Soon, the P.D. was hassling the sons and daughters of hard-working county clerks, plumbers, beauticians and practical nurses. These parents were having none of it and so their dignity and influence brought an entirely new audience to the inhumane horror that was Fergusonburg.

When the private schools arrived, it really went viral. After a day of voter reg sidewalk pounding, the new recruits headed home with iPods and iPads full of video, audio, photos and Instagrams documenting the paramilitary protocols practiced in Fergusonburg.

These pampered parents were fast and furious with a response that rained official censure all over the pathological parade that passed for a community police presence in Ferguson. Talk about class warfare. The 1% were finally throwing their weight around someplace where it would do some good. A whole new world of energy, citizenship and inclusion began to take shape.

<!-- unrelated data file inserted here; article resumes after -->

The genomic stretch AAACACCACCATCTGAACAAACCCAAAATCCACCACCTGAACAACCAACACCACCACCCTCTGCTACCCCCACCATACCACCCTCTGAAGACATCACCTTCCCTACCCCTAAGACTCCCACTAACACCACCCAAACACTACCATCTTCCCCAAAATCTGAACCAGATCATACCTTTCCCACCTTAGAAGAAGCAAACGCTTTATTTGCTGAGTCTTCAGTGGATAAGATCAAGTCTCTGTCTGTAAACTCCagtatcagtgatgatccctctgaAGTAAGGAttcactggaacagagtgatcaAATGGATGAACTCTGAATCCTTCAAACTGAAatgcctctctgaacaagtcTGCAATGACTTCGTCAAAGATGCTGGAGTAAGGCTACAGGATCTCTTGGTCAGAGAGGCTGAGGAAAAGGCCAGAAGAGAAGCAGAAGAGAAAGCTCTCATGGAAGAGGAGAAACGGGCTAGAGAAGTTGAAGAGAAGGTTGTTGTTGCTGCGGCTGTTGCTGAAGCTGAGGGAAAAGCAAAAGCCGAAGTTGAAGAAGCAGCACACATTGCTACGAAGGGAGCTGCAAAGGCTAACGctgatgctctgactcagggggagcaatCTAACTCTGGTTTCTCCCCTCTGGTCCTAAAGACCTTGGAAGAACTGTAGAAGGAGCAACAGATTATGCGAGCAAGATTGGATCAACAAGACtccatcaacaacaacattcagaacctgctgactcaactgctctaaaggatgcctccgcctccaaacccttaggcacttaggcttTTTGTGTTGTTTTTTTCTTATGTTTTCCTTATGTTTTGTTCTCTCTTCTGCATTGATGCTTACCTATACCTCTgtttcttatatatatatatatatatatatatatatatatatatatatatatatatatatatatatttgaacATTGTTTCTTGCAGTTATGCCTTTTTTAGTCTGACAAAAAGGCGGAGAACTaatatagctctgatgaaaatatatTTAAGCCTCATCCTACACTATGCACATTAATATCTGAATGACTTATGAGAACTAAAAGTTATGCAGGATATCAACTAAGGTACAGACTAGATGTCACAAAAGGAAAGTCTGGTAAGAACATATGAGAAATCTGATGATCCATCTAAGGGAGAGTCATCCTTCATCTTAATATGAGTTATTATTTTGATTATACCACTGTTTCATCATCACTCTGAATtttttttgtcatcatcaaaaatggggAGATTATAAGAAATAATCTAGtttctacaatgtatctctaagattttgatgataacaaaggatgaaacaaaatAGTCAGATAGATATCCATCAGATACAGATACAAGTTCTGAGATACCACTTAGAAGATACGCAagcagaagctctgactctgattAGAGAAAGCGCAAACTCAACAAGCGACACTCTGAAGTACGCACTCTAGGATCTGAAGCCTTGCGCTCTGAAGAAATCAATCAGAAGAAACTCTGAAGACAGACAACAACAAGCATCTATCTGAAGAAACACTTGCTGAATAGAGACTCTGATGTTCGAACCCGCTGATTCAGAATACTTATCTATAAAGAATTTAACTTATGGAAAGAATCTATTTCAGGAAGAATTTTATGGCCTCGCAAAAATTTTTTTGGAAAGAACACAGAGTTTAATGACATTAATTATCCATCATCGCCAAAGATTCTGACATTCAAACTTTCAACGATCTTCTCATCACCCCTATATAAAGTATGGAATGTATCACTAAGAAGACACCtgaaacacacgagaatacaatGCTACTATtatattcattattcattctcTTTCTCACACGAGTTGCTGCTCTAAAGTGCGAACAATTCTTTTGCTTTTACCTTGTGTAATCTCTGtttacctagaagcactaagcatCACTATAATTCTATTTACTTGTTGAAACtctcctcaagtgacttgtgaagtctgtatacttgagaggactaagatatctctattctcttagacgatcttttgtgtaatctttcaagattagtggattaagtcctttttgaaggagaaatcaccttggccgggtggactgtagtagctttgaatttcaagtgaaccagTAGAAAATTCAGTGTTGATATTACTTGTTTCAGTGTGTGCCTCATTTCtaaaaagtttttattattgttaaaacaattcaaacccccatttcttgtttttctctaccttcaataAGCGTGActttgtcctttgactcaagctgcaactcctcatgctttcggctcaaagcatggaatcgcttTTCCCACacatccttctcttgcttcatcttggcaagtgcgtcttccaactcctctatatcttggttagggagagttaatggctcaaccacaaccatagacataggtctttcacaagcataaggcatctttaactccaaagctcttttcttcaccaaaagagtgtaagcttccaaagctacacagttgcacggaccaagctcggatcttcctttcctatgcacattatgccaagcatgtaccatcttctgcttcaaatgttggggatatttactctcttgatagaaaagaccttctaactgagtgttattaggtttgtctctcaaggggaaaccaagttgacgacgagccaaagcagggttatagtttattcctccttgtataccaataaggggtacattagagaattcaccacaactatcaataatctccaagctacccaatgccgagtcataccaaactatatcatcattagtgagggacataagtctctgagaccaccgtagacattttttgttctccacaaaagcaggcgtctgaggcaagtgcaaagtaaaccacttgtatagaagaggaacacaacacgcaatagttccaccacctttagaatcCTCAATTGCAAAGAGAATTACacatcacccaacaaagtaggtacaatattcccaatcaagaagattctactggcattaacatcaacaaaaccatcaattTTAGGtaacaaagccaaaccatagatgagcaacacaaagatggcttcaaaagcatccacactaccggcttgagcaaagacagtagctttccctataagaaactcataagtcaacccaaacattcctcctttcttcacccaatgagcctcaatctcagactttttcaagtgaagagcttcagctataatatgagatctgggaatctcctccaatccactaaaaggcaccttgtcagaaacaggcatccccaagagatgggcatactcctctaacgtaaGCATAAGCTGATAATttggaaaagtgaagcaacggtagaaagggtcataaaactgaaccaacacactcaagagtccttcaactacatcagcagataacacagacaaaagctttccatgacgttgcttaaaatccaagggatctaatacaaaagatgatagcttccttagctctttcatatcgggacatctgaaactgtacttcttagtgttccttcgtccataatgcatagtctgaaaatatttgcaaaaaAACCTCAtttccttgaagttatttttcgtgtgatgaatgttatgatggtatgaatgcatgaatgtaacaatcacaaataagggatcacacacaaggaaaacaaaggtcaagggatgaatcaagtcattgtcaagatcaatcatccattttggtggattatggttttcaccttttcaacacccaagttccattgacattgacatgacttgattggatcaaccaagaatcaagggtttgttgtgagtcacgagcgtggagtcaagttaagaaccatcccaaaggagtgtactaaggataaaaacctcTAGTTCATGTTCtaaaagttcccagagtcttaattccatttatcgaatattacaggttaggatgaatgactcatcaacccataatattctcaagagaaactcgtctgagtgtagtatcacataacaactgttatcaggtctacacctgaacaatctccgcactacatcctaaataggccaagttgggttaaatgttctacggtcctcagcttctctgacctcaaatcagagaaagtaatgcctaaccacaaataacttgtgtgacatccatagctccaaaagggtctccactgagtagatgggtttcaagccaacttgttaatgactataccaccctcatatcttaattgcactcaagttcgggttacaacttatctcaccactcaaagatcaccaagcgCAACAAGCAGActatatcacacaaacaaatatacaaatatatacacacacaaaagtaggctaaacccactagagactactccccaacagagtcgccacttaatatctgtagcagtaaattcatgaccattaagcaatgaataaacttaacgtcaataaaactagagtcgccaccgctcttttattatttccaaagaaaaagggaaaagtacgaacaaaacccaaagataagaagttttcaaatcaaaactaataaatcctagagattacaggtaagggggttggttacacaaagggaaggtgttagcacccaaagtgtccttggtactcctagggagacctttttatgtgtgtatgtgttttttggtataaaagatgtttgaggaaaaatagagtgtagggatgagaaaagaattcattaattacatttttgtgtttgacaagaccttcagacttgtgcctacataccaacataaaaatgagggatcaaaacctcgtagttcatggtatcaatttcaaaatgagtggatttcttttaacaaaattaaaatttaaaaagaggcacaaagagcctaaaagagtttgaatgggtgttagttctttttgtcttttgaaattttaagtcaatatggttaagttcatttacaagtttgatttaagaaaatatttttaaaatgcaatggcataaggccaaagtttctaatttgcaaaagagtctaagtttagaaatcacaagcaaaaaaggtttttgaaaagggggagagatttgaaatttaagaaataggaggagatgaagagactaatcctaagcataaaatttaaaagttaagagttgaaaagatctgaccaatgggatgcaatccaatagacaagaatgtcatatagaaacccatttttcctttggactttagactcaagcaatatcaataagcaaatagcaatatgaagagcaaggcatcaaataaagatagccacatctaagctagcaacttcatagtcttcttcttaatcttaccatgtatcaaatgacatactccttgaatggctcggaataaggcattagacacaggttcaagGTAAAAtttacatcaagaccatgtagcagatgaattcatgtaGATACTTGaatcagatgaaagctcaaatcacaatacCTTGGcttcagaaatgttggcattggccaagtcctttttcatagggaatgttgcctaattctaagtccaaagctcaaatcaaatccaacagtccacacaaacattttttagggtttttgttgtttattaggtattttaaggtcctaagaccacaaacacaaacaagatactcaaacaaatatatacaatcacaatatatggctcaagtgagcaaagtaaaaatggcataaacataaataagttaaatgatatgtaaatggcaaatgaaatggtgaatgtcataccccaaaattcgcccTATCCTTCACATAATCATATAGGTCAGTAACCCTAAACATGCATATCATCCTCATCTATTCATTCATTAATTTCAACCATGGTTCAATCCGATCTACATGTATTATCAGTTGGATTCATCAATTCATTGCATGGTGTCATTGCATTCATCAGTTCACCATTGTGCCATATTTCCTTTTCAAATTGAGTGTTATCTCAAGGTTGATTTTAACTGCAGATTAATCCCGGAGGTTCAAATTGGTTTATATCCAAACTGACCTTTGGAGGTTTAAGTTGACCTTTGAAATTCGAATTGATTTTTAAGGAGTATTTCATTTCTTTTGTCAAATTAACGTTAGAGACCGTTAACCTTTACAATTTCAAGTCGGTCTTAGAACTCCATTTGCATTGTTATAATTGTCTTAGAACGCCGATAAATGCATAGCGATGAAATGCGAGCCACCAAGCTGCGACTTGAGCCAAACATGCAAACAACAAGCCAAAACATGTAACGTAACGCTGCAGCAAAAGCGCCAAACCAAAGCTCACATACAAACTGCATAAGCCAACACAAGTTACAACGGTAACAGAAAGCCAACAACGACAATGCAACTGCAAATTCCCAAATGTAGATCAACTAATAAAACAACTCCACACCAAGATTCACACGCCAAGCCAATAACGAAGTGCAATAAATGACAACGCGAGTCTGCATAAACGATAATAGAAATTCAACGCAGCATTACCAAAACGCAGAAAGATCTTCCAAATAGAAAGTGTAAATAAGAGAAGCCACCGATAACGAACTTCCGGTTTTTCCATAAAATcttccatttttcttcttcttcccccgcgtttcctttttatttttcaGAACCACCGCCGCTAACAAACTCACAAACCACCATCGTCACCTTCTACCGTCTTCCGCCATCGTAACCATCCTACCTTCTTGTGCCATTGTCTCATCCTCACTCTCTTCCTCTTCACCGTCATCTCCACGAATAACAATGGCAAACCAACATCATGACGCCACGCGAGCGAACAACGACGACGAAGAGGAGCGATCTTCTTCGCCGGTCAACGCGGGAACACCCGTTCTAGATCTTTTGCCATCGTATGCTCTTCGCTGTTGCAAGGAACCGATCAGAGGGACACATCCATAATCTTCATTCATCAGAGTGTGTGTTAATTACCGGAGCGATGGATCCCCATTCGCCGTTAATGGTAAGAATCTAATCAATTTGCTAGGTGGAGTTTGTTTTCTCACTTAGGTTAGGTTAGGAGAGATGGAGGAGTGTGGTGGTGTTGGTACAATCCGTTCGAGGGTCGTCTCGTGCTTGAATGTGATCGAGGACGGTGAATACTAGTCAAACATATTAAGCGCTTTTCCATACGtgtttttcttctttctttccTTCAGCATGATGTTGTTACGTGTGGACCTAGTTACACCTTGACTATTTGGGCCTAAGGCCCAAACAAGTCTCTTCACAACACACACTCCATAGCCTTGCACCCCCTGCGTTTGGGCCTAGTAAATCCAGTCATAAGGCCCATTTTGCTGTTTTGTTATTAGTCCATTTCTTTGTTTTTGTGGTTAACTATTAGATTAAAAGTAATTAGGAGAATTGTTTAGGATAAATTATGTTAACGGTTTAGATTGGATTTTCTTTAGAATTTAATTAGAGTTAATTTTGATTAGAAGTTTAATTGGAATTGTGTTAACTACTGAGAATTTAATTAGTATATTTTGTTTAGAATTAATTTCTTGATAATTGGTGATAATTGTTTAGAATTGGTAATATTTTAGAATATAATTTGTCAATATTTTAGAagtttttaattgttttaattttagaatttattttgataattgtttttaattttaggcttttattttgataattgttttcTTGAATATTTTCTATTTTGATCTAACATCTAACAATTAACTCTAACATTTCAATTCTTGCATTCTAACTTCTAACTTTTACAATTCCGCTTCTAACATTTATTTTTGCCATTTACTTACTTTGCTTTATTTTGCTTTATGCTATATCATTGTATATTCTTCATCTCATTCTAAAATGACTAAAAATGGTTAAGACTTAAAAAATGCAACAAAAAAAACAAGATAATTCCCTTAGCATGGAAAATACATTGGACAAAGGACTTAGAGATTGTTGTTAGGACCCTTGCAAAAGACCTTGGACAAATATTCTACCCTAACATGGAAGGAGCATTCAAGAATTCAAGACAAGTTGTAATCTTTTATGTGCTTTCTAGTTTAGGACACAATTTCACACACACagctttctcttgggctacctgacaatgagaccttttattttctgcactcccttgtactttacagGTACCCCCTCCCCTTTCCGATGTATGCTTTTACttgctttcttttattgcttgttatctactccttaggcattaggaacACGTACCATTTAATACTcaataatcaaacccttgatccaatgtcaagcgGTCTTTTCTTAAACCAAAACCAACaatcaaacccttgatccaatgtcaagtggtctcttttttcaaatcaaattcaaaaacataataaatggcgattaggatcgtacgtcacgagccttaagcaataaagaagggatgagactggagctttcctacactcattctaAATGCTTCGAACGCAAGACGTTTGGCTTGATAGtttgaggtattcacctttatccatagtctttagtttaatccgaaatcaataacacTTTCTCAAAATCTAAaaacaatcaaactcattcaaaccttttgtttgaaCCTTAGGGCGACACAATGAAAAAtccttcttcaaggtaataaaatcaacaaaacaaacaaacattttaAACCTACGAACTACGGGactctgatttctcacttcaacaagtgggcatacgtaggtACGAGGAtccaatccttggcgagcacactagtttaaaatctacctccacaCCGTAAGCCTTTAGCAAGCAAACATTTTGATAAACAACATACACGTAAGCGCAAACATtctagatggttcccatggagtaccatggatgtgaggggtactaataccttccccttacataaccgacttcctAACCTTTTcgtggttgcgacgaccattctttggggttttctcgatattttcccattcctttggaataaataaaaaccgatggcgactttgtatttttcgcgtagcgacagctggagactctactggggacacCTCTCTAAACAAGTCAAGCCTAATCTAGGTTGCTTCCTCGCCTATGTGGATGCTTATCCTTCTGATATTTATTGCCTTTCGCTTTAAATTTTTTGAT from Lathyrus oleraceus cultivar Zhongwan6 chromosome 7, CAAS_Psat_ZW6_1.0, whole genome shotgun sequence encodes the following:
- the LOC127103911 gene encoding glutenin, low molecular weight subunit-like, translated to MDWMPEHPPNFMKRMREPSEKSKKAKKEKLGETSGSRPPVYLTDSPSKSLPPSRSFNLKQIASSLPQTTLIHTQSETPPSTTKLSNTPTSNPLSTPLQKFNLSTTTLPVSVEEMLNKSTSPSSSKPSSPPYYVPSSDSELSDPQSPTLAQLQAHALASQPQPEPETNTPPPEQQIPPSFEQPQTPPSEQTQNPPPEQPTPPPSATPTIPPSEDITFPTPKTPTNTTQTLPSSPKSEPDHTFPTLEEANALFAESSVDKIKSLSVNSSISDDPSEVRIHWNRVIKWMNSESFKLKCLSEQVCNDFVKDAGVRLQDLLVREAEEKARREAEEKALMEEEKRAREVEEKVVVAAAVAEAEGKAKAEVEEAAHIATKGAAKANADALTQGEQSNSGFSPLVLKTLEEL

The desegregation of St. Louis County county took place spontaneously, outside the purview of court orders, as 2015 youth broke bread together, exchanged mix tapes and dance steps, played hoops and Xbox, toured each other’s homes and neighborhoods, silkscreened banners, placards, teeshirts and hosted teach-ins on how institutionalized racism is an economic arrangement benefitting only a malignant few.

Ferguson students of grassroots democracy artfully and courageously moved the details of their lives ever closer, until a seamless web was sewn that pulled everyone together in a civic embrace of inclusion and participation.  The spirit of Michael Brown was their instigator and their inspiration.